‘Job mismatch’ number highest in 10 years

The employment shock accompanying COVID-19 is slowly easing. As the number of business workers increased, employment in the accommodation and restaurant industries, which was hit directly by social distancing, also turned to an increase. It was found that the shortage of manpower (mismatch) in which workers did not go even when companies actively tried to recruit them has worsened.

According to the results of the November business labor force survey announced by the Ministry of Employment and Labor on the 29th and the business labor force survey results by occupation in the second half of the month, as of the last business day of last month, there were 19,062 thousand workers in businesses with one or more employees. This is an increase of 222,000 (1.2%) from the same month (18.84 million) a year ago. The number of people employed in businesses has decreased for 12 consecutive months since March last year, when the impact of COVID-19 began in earnest, and then rebounded from March of this year. However, the food and lodging industries, which were most affected by social distancing, continued to decline. Only last month, the number increased by 300, and the number turned to increase for the first time in 22 months. The number of workers increased to 119,000 in the health and social welfare service industry, 55,000 in the education service, and 54,000 in the information and communication industry. On the other hand, the number of people in public administration decreased by 111,000.

It cannot be judged that the quality of employment is good. The number of regular workers increased by 181,000 people (1.2%) to 15,811,000 people, and the number of temporary daily workers increased by 48,000 people (2.4%) to 2,052,000 people. The rate of increase of temporary daily workers is twice that of regular workers.

The wage gap between regular and temporary daily workers has widened more than a year ago. In October, the total wage per worker at businesses with one or more regular employees was 3,455,000 won, an increase of 3.6% (122,000 won) from a year ago (3334,000 won). Regular workers increased 3.5% (124,000 won) from 3516,000 won to 3.64 million won, and temporary daily workers rose 3.7% (61,000 won) from 1,642,000 won to 1.73,000 won. As a result, the wage gap between regular and temporary daily workers widened from 1,874,000 won to 1,937,000 won.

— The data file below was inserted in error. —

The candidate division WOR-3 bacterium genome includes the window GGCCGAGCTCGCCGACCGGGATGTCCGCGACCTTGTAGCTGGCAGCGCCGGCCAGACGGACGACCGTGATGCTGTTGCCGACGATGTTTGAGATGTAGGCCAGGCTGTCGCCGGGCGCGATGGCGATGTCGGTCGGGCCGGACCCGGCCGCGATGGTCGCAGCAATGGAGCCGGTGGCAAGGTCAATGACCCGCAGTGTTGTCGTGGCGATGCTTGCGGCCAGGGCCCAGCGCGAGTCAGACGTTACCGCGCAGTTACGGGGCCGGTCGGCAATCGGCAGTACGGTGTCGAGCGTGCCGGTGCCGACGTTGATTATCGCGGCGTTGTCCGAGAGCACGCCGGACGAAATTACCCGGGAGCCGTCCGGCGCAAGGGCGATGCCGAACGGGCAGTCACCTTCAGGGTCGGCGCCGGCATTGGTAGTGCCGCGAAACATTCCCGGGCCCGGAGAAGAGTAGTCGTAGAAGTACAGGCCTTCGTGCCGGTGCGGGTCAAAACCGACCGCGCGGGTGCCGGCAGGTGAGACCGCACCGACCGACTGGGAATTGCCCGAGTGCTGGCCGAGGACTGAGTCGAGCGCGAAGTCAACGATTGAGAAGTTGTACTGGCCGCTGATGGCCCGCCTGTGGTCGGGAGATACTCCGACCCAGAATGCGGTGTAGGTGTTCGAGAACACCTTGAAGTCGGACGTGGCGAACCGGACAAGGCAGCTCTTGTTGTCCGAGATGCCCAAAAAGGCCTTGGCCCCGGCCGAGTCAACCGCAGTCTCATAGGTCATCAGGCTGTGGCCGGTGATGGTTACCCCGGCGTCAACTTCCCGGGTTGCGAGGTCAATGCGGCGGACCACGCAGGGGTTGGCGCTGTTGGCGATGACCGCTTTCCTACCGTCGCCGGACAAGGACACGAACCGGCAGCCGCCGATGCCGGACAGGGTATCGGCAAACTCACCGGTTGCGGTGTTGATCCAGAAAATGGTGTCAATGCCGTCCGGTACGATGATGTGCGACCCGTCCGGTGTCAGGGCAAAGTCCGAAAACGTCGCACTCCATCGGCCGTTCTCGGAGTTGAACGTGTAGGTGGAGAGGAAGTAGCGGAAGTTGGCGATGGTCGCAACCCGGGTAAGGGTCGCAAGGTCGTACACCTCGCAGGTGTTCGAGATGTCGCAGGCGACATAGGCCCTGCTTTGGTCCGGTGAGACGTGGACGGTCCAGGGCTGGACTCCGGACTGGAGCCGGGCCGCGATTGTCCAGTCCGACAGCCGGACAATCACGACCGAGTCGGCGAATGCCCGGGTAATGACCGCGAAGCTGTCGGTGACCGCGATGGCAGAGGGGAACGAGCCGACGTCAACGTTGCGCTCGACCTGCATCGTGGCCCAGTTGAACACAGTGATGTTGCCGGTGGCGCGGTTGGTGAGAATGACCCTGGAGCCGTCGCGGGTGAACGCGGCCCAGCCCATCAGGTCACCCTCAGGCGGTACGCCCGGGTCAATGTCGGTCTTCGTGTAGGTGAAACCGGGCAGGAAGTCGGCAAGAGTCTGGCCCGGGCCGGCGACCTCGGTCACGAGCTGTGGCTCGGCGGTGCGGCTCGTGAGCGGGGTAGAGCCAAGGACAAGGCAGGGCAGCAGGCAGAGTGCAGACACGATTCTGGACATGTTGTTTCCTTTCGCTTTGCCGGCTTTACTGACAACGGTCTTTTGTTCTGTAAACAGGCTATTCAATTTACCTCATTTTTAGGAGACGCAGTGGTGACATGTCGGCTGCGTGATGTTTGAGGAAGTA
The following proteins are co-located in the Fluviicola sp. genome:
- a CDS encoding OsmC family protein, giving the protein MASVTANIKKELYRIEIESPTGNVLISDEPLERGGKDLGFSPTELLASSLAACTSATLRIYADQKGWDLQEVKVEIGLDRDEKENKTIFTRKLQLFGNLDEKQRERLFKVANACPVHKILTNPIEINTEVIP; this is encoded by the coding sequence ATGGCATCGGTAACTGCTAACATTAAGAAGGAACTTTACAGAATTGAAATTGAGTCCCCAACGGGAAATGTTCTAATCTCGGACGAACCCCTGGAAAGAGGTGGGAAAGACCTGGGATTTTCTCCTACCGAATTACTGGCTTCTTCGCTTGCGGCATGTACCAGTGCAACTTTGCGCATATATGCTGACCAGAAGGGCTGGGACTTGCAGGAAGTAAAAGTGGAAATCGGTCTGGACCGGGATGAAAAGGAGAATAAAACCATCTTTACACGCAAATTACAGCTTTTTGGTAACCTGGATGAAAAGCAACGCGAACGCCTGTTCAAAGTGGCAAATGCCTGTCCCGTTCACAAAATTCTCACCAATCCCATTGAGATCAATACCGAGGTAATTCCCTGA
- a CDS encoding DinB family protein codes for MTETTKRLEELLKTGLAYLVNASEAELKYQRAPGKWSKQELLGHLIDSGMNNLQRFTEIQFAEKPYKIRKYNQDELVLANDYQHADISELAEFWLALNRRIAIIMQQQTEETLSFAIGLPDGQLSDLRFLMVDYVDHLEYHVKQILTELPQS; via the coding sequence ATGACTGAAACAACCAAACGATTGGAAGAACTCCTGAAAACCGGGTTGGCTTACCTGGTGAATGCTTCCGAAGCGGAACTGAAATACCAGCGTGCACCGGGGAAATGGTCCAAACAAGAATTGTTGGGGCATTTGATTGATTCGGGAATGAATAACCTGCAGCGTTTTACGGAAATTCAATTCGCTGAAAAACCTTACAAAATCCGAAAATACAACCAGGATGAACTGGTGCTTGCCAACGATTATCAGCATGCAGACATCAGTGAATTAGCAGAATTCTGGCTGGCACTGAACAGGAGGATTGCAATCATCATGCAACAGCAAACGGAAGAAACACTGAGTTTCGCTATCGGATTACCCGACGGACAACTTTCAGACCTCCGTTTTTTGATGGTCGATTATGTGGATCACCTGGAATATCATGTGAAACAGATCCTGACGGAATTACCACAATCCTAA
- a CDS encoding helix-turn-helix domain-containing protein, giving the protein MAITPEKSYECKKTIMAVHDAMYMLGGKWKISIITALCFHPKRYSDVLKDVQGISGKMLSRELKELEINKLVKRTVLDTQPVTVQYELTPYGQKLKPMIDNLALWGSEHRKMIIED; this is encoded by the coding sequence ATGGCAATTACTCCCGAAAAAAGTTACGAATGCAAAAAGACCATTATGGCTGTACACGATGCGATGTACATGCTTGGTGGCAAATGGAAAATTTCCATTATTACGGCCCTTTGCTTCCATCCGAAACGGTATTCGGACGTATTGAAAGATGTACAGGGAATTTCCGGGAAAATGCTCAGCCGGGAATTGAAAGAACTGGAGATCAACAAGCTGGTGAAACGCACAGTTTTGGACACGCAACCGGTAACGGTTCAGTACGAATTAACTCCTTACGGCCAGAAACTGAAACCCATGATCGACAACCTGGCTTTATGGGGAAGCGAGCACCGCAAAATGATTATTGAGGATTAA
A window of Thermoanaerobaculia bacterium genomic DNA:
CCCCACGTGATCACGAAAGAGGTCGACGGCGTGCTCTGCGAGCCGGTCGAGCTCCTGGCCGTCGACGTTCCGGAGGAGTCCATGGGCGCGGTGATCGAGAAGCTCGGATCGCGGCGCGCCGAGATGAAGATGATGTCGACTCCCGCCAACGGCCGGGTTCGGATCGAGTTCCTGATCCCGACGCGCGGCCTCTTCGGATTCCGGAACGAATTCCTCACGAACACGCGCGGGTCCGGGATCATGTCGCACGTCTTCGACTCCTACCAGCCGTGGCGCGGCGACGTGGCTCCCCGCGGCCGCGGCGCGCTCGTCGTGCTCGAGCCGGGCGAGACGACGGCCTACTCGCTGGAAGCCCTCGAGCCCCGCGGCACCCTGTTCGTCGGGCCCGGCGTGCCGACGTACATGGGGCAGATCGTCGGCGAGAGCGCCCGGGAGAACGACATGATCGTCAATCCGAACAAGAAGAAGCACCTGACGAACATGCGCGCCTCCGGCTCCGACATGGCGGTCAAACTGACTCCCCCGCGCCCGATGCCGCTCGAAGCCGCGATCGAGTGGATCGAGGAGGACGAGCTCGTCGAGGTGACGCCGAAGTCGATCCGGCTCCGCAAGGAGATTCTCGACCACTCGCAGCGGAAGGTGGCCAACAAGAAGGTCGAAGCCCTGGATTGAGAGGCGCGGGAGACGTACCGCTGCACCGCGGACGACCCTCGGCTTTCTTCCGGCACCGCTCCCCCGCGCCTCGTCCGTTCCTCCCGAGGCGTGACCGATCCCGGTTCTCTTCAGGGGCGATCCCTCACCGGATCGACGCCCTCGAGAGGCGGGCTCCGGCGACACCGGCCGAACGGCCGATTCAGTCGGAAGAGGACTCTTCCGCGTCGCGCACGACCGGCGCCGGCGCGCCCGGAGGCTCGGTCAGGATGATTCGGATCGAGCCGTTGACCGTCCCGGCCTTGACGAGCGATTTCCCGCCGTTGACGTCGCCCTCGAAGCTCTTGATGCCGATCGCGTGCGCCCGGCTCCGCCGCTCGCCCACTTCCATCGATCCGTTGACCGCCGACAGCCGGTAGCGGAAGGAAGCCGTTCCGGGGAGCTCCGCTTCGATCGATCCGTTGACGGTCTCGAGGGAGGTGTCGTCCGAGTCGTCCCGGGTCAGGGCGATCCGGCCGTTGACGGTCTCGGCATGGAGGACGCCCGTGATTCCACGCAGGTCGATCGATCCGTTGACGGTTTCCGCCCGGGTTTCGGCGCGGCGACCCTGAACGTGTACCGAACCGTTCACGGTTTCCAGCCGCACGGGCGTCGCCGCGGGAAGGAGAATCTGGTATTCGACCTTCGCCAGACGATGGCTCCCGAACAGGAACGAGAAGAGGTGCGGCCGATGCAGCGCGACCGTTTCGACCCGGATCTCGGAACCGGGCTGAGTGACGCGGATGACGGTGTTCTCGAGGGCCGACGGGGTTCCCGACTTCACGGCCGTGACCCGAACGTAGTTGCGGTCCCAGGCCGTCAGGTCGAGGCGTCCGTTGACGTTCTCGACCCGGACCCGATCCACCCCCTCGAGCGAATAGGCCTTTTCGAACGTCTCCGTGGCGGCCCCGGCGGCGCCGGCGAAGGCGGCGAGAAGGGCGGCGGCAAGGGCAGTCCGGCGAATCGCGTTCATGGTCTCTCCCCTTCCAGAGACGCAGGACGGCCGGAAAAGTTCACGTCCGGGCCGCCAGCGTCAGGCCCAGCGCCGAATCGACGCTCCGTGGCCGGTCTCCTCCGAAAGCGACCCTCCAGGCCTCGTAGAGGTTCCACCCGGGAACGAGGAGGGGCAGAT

The mismatch phenomenon in which people could not be found even if they wanted to be hired was deepened. As of the third quarter of this year, the number of unfilled workers at businesses with five or more employees was 114,000, an increase of 50,000 (76.9%) from the same month a year ago. The unfilled rate, which refers to the ratio of the number of unfilled persons to the number of newly hired persons, is 14.2%. This is the lowest figure in nine years since the third quarter of 2011 (21.3%) and the third quarter of 2012 (16.0%).

The number of unfilled workers is also the largest in 10 years since the third quarter of 2011 (125,000 people). The industries with the most unfilled workers were manufacturing (38,000 people), transportation and warehousing (26,000 people), health and social welfare services (11,000 people), and wholesale and retail (8,000 people) in that order.

When asked about the reasons for the non-recruitment of companies, the most common answer was “wage level and other working conditions did not match the expectations of job seekers” with 23.3%. 21.3% of the respondents answered that “there were no applicants with the experience required by the business.”


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